Englund asks to be in loop on Pier 3

An Englund Marine and Industrial Supply customer makes the short walk from the store back to the Port of Astoria's Pier 3 boatyard. Kurt Englund said the close proximity of the boatyard to his store is one of its advantages.

Near the end of Tuesday’s Port of Astoria Commission meeting, Kurt Englund approached the podium and asked the Port Commission what’s going on at Pier 3, which currently holds a boatyard and much of his clientele.

Astoria Forest Products, which on April 1 acquired the leases of Westerlund Log Handlers for 6.5 acres on Pier 3 and another 2 to 3 acres on Pier 1, is planning for a log-sorting and processing yard on Pier 3. In the future, it wants to refurbish the docks at Pier 3 and use it to exponentially increase exports of logs and other cargo.

For this plan, said the company’s yard manager Dave Daggett, said it needs the entire pier, which means moving the boatyard. Daggett stated that the Port is already looking at locations to move the boatyard.

Michael Weston, the Port’s interim executive director, said the Port’s only agreements with Astoria Forest Products, the local operating name for Murphy Overseas USA, are the ones that have already been in place with Westerlund since 2010. Commissioners said they knew as much about the proposal by Astoria Forest Products as was in The Daily Astorian’s article about Pier 3 Aug. 9.

“We haven’t even agreed to terms with them,” added Weston about any potential project.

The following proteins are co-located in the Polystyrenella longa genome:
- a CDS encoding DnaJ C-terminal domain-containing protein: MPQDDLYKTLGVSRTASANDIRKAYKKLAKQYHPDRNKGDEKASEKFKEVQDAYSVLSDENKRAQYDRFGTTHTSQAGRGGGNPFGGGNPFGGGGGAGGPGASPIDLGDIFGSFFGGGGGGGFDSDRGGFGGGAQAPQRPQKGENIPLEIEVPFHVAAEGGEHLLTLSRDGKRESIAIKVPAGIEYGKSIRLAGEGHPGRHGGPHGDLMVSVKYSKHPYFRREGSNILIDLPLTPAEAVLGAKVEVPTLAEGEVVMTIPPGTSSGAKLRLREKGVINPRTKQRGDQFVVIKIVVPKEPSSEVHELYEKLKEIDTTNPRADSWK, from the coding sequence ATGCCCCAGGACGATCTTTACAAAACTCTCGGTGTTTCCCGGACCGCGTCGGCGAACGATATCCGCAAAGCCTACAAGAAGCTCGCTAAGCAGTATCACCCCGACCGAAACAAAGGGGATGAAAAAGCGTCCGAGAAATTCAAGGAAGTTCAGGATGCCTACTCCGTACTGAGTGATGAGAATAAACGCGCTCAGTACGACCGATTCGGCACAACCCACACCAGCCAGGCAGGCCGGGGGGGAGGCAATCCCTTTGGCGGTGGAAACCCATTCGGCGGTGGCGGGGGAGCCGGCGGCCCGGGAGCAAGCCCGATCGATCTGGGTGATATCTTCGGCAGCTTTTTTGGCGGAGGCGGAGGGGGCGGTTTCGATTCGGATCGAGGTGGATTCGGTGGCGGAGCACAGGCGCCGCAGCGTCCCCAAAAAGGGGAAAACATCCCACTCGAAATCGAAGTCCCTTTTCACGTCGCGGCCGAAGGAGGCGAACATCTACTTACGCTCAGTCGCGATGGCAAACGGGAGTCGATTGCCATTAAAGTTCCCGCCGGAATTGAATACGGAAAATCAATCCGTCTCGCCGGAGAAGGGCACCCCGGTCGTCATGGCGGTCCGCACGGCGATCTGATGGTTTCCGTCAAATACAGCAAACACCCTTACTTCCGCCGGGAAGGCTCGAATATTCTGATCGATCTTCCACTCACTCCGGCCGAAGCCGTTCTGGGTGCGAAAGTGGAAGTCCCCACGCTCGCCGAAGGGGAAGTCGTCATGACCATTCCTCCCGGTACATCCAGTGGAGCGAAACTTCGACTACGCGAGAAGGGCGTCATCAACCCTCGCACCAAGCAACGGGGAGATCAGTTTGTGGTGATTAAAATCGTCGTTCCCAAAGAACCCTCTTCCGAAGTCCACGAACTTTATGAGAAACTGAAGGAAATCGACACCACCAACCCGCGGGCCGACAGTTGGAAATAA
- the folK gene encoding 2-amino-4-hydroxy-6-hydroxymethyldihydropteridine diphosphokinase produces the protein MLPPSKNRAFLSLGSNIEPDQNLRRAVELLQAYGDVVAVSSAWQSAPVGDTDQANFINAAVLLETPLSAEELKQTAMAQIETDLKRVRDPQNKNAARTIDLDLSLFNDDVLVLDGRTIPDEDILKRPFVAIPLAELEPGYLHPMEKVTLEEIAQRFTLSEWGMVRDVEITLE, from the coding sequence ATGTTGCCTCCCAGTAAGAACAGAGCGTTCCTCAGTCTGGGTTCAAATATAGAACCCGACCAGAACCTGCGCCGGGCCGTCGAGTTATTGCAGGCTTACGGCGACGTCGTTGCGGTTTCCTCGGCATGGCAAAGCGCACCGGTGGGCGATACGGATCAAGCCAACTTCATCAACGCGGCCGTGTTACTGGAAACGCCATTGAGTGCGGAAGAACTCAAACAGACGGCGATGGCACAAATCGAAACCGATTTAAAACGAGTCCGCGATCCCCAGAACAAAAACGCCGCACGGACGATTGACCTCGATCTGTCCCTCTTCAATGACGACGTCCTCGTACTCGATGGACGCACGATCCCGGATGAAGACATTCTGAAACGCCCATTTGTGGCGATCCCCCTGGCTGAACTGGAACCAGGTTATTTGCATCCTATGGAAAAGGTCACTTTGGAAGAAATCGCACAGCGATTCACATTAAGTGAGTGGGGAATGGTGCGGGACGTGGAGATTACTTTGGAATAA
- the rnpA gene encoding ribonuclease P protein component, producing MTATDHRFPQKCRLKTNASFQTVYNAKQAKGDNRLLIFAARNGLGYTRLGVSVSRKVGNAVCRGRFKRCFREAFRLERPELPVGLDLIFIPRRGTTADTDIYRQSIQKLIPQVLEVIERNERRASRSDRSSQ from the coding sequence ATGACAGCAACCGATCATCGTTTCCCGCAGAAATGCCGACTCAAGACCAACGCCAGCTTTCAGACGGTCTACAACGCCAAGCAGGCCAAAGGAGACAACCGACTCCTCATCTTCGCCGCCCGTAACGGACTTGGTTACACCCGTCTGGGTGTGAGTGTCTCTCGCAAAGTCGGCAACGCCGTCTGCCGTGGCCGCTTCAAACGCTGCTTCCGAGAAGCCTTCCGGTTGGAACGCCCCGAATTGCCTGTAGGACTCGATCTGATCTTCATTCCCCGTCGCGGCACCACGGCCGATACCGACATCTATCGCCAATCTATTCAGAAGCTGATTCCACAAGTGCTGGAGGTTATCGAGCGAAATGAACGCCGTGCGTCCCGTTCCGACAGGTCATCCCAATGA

“We’re not against log exports whatsoever,” said Englund. “Westerlund’s been a good customer of ours.”

But when his company moved from its old location near 14th Street to the foot of Pier 3, said Englund, it was told by the Port that it would be a part of a marine cluster. It invested more than $4 million in its new building, which provides employment to many people.

“Loss of the boatyard or moving it will affect our company,” said Englund, adding that increased traffic from multiple log ships could also affect his customers’ experience. He asked the Port to keep existing tenants involved in any decisions on Pier 3, and to consider the shaky longevity of the global log market.

Commission Chairman John Raichl said he remembered the discussions of Pier 3 becoming a marine cluster. In the very near future, he added, the Port will have meetings with constituents about the future of Pier 3. “We do want to keep the tenants in the loop.”

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